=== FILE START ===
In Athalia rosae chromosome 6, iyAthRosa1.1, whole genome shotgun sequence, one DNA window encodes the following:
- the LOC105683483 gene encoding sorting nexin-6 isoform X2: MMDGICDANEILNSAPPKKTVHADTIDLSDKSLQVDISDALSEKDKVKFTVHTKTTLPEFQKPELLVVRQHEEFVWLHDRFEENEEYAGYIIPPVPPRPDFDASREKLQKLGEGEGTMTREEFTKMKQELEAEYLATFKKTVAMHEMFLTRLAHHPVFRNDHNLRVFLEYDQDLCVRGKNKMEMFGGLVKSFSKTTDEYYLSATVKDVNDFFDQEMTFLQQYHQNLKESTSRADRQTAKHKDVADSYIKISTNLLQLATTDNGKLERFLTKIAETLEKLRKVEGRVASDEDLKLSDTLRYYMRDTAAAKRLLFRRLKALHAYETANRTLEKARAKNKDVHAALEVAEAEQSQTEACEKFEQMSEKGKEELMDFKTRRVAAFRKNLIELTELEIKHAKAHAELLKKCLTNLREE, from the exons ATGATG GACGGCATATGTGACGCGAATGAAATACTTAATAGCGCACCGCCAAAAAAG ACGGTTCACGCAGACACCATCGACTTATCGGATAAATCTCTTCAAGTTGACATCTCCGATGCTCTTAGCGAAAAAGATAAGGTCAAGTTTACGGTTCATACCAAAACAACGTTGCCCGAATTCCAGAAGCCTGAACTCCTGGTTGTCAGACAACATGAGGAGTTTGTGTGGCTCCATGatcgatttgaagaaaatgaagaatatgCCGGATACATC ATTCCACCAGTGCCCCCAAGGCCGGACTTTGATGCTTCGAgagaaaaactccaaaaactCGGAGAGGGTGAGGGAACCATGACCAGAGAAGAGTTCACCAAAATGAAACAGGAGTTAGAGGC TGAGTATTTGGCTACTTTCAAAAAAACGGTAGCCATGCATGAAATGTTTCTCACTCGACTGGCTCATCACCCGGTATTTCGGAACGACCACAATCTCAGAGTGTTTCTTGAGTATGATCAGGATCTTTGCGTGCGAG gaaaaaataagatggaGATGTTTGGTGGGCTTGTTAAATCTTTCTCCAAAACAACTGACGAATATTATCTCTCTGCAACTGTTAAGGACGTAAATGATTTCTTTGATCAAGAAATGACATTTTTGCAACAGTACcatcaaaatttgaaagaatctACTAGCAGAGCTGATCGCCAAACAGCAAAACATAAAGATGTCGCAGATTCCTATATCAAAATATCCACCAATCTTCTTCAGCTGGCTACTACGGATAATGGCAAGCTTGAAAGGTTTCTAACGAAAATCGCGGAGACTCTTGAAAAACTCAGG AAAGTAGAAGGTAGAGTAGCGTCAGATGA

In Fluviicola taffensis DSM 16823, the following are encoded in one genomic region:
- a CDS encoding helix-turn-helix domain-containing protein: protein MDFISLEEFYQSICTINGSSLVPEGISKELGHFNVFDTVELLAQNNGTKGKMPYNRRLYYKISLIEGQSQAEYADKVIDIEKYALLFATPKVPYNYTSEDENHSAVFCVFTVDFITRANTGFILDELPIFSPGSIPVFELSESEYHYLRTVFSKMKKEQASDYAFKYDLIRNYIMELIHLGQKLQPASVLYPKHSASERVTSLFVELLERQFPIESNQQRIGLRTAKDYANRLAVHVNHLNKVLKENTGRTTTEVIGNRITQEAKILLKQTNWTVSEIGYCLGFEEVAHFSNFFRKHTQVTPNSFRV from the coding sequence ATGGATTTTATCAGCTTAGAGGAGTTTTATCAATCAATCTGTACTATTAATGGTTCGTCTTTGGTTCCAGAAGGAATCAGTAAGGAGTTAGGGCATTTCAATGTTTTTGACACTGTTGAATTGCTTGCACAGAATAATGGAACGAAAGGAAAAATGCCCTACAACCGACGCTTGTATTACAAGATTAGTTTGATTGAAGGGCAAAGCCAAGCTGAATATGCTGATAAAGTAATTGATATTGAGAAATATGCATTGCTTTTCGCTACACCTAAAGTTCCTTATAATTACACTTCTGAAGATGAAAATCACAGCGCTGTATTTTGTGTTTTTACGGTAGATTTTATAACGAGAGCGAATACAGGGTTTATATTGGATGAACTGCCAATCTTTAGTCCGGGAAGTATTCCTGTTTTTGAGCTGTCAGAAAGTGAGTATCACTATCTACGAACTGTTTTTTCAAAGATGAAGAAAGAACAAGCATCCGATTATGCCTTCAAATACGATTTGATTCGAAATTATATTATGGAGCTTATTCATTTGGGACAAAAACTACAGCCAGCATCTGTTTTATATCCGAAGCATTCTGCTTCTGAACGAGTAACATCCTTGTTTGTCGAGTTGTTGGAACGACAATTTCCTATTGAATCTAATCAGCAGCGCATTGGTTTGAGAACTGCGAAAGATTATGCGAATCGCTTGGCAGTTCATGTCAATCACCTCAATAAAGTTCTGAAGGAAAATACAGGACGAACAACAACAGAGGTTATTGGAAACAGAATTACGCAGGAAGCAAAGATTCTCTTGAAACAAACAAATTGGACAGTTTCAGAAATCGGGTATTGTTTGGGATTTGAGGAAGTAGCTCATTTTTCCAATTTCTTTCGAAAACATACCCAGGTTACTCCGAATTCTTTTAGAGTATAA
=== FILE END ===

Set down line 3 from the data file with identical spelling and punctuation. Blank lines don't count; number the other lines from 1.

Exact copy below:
In Fluviicola taffensis DSM 16823, the following are encoded in one genomic region: